Thursday, November 7, 2013

Limited Involvement in Syria Makes Americans Appear Weak

Daniel Locke
Staff Writer

President Obama has been placed with a difficult decision regarding military intervention in Syria; however, seeking Congressional approval was a major mistake. The Middle East has been in a fragile situation since the end of World War I, since the Arab states have been created, and when Israel had been created in 1948. In 2001, President Bush, after September 11, began the war in Afghanistan against the Taliban  and in 2003, the United States  invaded Iraq under the Iraq Liberation Act. Each time, the U.S. had invaded the Middle East we had fought against terrorism, such as removing Saddam Hussein from power, and Bin Laden, and freeing the people.

And while people may argue that we had destabilized the Middle East, and caused more volatile foreign relations, we had disarmed harmful terrorists, showing the world we do not accept terrorism.

However Assad, in particular, Syria itself, has presented a tough predicament for President Obama, as any action done on his part will have consequences. This time around, Obama is left in the dark, as not only is he not receiving any support from Britain, our strongest ally, he is now relying on diplomatic resolution with the help of Russia. After the Arab Spring, civil war had broken out as the muslim population, of which had been greatly angered at the Assad regime, and the Neo-ba’athist government. Beginning with his father Hafez-al-Assad, Bashar had followed in his footsteps his father’s authoritative manner, and as a result the tensions upon handling the pro-democracy groups and keeping the Ba’thist government alive finally it had broken out in what was the Arab Spring.

But the tables have shifted now because Obama has to take action against the Assad regime after he had said in the State of the Union address: “If we fail to act, the Assad regime will see no reason to stop using chemical weapons. As the ban against these weapons erodes, other tyrants will have no reason to think twice about acquiring poison gas, and using them.” Obama, then decided it was in America’s best interest to have a limited air strike. He had yet to defend his statements to the “red line,” earlier in the year in March. He had stated: “We have been very clear to the Assad regime, but also to other players on the ground, that a red line for us is we start seeing a whole bunch of chemical weapons moving around or being utilized.  That would change my calculus.  That would change my equation.” However, he has not been so clear; seeking congressional approval made him appear indecisive as to whether Syria’s crossing of the “red line” was to lead to military action on part of the U.S.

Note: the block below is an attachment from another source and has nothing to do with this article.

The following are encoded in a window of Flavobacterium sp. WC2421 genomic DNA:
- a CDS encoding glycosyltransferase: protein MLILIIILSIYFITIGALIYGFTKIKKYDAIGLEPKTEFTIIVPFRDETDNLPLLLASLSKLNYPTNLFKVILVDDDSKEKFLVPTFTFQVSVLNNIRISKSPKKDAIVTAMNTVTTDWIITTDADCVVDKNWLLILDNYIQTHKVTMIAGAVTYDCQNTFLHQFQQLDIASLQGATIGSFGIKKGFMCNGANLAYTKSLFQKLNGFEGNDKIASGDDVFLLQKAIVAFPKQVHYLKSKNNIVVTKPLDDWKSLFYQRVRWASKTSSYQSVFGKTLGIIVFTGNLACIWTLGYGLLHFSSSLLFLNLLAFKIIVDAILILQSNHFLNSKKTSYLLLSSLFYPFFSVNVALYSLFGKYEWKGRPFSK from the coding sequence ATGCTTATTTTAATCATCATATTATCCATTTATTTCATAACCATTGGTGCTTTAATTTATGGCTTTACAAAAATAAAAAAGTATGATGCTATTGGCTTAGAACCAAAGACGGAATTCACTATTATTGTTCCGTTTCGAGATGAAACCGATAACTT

Yet, in seeking congressional approval, he shows not only his indecisiveness in proceeding with Syria, it also showed a shocking character of the world itself. Ironically Russia, which had been supplying weapons to Syria for the past few decades was the country who had sought a resolution. They had taken the opportunity to make them appear as peacemakers, after Obama blinked, when in fact they had been part of the problem. Not only was this a slap in the face for Obama, but it was a slap in the face for the UN, and world, as no country had wanted to defend civilians being killed with Sarin.

Nonetheless, our president, as commander in chief has in his power the ability to strike Syria, but rather sought congressional approval. Why did he deem this necessary? Did he not have the guts to take an action that could alter the standing of our relations in the Middle East, and the economy, as we depend on the oil from them. And at the end of the day, he showed not only Assad, but terrorists groups, that we are weak as they have an advantage over us, and that is the power of fear, fear of repercussions if we become involved as evidently shown by Obama. Was he scared we were not going to be successful, was he afraid of becoming entangled in a similar if he had fired cruise missiles and placed troops on the ground a to the situation in Iraq, rather than Yugoslavia. For each time our troops were deployed, whether it be by Clinton, Bush, or even Johnson, and not one had decided to send troops after seeking congressional approval. And while the possibility of the use of force may had unwanted side effects, it can accomplish to a certain degree the goal of removing the threat of chemical weapons in Syria. But if Russia had not set up diplomatic resolutions, after Kerry had made statements during a press conference, essentially a throw away comment, where would Obama stand now? Would he still be afraid to take action without congress, and avoid the repercussions only to protect his name? Is this another attempt to dodge the issues confronting him in order to fend his reputation, because if something goes down, he does not want to be fully responsible.

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